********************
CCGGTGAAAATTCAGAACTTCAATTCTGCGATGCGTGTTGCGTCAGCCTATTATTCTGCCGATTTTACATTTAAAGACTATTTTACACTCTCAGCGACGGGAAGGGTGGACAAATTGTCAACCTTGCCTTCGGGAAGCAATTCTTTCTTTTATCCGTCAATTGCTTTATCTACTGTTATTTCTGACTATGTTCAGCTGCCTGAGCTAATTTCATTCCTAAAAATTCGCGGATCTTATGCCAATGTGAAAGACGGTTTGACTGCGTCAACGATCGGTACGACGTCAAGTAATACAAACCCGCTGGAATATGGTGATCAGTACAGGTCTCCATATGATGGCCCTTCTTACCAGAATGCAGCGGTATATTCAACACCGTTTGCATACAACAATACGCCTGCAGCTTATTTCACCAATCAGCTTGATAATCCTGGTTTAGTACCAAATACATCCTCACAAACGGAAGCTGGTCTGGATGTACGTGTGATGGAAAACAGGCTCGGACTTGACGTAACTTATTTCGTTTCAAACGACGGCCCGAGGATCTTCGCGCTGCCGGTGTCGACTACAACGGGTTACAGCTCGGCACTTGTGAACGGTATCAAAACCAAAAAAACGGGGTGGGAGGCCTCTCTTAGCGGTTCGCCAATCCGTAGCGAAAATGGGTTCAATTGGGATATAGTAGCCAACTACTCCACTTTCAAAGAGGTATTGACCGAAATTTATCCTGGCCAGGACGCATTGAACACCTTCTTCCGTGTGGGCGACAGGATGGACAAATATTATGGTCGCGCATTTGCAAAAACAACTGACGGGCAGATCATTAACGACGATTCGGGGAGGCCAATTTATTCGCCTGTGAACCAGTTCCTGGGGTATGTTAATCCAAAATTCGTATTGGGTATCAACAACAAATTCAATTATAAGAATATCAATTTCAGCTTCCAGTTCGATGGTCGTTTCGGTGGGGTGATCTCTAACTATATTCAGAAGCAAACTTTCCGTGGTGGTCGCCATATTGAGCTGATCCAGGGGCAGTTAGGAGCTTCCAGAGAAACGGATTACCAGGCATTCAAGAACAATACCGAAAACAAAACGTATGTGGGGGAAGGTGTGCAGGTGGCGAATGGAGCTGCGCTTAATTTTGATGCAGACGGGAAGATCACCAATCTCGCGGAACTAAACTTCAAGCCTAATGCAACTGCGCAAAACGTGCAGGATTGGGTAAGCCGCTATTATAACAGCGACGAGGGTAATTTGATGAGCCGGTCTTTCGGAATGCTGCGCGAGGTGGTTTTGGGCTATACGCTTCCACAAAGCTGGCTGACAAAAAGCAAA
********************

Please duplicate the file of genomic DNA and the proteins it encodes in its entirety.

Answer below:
CCGGTGAAAATTCAGAACTTCAATTCTGCGATGCGTGTTGCGTCAGCCTATTATTCTGCCGATTTTACATTTAAAGACTATTTTACACTCTCAGCGACGGGAAGGGTGGACAAATTGTCAACCTTGCCTTCGGGAAGCAATTCTTTCTTTTATCCGTCAATTGCTTTATCTACTGTTATTTCTGACTATGTTCAGCTGCCTGAGCTAATTTCATTCCTAAAAATTCGCGGATCTTATGCCAATGTGAAAGACGGTTTGACTGCGTCAACGATCGGTACGACGTCAAGTAATACAAACCCGCTGGAATATGGTGATCAGTACAGGTCTCCATATGATGGCCCTTCTTACCAGAATGCAGCGGTATATTCAACACCGTTTGCATACAACAATACGCCTGCAGCTTATTTCACCAATCAGCTTGATAATCCTGGTTTAGTACCAAATACATCCTCACAAACGGAAGCTGGTCTGGATGTACGTGTGATGGAAAACAGGCTCGGACTTGACGTAACTTATTTCGTTTCAAACGACGGCCCGAGGATCTTCGCGCTGCCGGTGTCGACTACAACGGGTTACAGCTCGGCACTTGTGAACGGTATCAAAACCAAAAAAACGGGGTGGGAGGCCTCTCTTAGCGGTTCGCCAATCCGTAGCGAAAATGGGTTCAATTGGGATATAGTAGCCAACTACTCCACTTTCAAAGAGGTATTGACCGAAATTTATCCTGGCCAGGACGCATTGAACACCTTCTTCCGTGTGGGCGACAGGATGGACAAATATTATGGTCGCGCATTTGCAAAAACAACTGACGGGCAGATCATTAACGACGATTCGGGGAGGCCAATTTATTCGCCTGTGAACCAGTTCCTGGGGTATGTTAATCCAAAATTCGTATTGGGTATCAACAACAAATTCAATTATAAGAATATCAATTTCAGCTTCCAGTTCGATGGTCGTTTCGGTGGGGTGATCTCTAACTATATTCAGAAGCAAACTTTCCGTGGTGGTCGCCATATTGAGCTGATCCAGGGGCAGTTAGGAGCTTCCAGAGAAACGGATTACCAGGCATTCAAGAACAATACCGAAAACAAAACGTATGTGGGGGAAGGTGTGCAGGTGGCGAATGGAGCTGCGCTTAATTTTGATGCAGACGGGAAGATCACCAATCTCGCGGAACTAAACTTCAAGCCTAATGCAACTGCGCAAAACGTGCAGGATTGGGTAAGCCGCTATTATAACAGCGACGAGGGTAATTTGATGAGCCGGTCTTTCGGAATGCTGCGCGAGGTGGTTTTGGGCTATACGCTTCCACAAAGCTGGCTGACAAAAAGCAAA